An abstract presented at the American Society for Reproductive Medicine investigates whether preterm birth, preeclampsia and miscarriage can be predicted from peripheral blood throughout the first trimester with high reliability.
Prof. Basky Thilaganathan, Director, Fetal Medicine Unit, St George’s University Hospital Foundation Trust, said:
“Although this is an interesting study, I think the findings are overstated. The authors study a relatively small number of cases and controls in their series of experiments, so the sample size is small. The data used is already published in previous studies, and as far as we can tell the research is scientifically sound.
“My major concern about the study is that the authors rely on the receiver-operator characteristic (ROC) analysis to state that their findings have high predictive ability. However, for a ROC analysis to be reliable, a prospective screening study is required where the proportion of cases and controls represents that seen in a general population. By doing this analysis in a selected cohort with a much higher prevalence of cases than would be seen in a routine population, the ROC analysis will inevitably produce a falsely high test accuracy. The sensitivity and specificity of a test is altered by the prevalence of the disease in the population, and their tested cohort has a much higher prevalence of pathological cases than in the normal population. So, we can’t be sure the results reported by the authors can be applied to the general population.
“In terms of real world implications, it is far too early for there to be any – and there are no implications for women in the clinic today.”
Dr Jane Stewart, Consultant in Reproductive Medicine and Gynaecology, Newcastle Hospitals NHS Foundation Trust, said:
“Given how common miscarriage is and how diverse the causes may be, it is unlikely that a test linked to later pregnancy complications would produce a screening test of practical clinical value to predict first trimester loss. This research reports on only 16 pregnancy losses over two studies (120 pregnancies in four studies) so it is at a very early stage even in terms of predicting the more significant obstetric complications.”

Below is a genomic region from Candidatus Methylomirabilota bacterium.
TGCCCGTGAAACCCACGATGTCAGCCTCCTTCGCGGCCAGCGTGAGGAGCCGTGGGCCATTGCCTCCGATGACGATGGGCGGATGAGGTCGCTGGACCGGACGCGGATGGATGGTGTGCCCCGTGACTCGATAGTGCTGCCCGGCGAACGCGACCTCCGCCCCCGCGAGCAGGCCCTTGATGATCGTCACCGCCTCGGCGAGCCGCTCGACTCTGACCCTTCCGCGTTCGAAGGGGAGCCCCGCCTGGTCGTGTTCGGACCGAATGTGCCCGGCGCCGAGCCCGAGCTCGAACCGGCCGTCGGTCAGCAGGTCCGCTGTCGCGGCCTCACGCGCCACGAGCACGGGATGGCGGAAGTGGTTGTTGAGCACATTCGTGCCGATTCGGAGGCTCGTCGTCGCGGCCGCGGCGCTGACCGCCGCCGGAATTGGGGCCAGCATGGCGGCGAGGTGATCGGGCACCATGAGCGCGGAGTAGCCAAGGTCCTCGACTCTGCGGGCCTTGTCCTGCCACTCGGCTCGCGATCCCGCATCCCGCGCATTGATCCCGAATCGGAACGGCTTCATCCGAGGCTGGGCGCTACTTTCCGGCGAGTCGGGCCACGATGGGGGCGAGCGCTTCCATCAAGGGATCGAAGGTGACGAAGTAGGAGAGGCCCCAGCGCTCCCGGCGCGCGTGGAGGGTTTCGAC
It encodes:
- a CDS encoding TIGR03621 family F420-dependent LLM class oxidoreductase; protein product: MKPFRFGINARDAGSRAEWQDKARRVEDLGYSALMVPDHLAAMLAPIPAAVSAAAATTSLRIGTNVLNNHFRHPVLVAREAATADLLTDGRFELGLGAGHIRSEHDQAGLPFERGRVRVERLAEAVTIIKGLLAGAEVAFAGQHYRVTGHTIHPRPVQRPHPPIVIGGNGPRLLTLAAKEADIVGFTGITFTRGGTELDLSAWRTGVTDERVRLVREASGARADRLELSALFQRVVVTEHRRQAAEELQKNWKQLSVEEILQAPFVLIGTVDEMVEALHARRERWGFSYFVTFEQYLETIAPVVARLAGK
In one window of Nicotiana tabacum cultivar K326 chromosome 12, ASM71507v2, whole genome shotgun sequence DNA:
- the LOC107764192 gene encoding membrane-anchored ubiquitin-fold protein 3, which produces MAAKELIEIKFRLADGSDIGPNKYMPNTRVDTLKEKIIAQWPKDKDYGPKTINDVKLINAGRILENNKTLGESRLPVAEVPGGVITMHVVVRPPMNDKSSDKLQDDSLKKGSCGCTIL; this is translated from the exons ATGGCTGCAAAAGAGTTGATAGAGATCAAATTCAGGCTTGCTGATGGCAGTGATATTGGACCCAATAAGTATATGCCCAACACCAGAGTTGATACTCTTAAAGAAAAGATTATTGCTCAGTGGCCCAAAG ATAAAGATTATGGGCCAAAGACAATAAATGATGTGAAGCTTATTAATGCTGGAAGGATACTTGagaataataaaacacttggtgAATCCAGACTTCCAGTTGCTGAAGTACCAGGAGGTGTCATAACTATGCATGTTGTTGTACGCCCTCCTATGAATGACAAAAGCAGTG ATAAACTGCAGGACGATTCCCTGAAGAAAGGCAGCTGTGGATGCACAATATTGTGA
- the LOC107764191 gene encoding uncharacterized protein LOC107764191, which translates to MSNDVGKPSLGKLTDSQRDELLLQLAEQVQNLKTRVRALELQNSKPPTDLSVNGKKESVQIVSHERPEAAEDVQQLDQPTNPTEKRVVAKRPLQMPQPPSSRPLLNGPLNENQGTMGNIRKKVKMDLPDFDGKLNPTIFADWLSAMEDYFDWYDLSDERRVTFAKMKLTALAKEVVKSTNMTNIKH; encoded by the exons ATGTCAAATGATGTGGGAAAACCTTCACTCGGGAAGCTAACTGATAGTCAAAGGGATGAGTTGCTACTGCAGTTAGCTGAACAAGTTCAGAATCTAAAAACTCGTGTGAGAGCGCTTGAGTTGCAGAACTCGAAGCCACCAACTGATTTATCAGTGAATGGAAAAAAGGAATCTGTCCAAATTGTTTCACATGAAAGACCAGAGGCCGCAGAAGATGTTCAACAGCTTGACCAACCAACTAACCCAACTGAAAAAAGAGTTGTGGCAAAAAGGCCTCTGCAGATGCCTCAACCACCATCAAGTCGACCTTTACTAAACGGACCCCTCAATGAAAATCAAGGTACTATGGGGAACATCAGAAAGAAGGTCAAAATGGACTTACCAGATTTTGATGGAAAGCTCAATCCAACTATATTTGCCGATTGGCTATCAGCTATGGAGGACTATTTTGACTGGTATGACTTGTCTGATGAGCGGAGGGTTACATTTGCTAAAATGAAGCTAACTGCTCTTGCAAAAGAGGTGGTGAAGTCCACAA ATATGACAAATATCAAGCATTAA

Prof. Andrew Shennan, Professor of Obstetrics, King’s College London, said:
“Pre-eclampsia, preterm birth and miscarriage can all be related to placental problems and is has long been known that certain biochemical and biophysical markers in early pregnancy are related to them. This is therefore not surprising but the new technique and its predictive accuracy looks impressive. However there were less than 20 cases of each disease, so the results need to be confirmed. There are many unrelated causes of preterm birth and miscarriage as well, so a much larger sample is needed to confirm which causes it predicts. It remains unlikely that one test will predict all causes.”
Prof. Daniel Brison, Honorary Professor of Clinical Embryology and Stem Cell Biology; Scientific Director of the Department of Reproductive Medicine, University of Manchester, said:
“Although this is an exciting looking study in a much needed area, by its nature it is a small and preliminary study. Studies presented at conferences are usually preliminary, not final. Although these might seem exciting and cutting edge, there is unfortunately a high risk of them being wrong. We’d need larger follow-up studies to be sure whether these results are valid.
“Previous studies following up on conference abstracts show that a majority are never published as full peer-reviewed papers, which means of course that they turned out to be wrong when repeated in more patients, or contained such flaws as to make them unreliable.”
Prof. Marie-Louise Newell, Professor of Global Health, University of Southampton, said:
“This is not directly my field, but as an epidemiologist I would like to point out that this study reports on associations (not predictors) between a particular biomarker indicative of some placenta function during the first trimester of pregnancy (when the placenta is established). The study cannot predict – the findings cannot be taken to infer causality and so it is not correct to say that this would be a test to detect miscarriage (or even risk of miscarriage) during the first trimester. Further, the combined total of the four earlier studies of the same group was only 160, which is a relatively small number to base a generalised conclusion on. I note the authors themselves are cautious and suggest possible use of this particular biomarker in combination with other, established, screening tests.”
* Abstract title: ‘Preterm birth, preeclampsia and miscarriage can be predicted from peripheral blood throughout the first trimester with high reliability’ by E. E. Winger et al.
There is no paper.
Prof. Basky Thilaganathan: “I have no conflicts to declare.”
Dr Jane Stewart: “No COI.”
Prof. Marie-Louise Newell: “I have no conflict of interest here.”
None others received.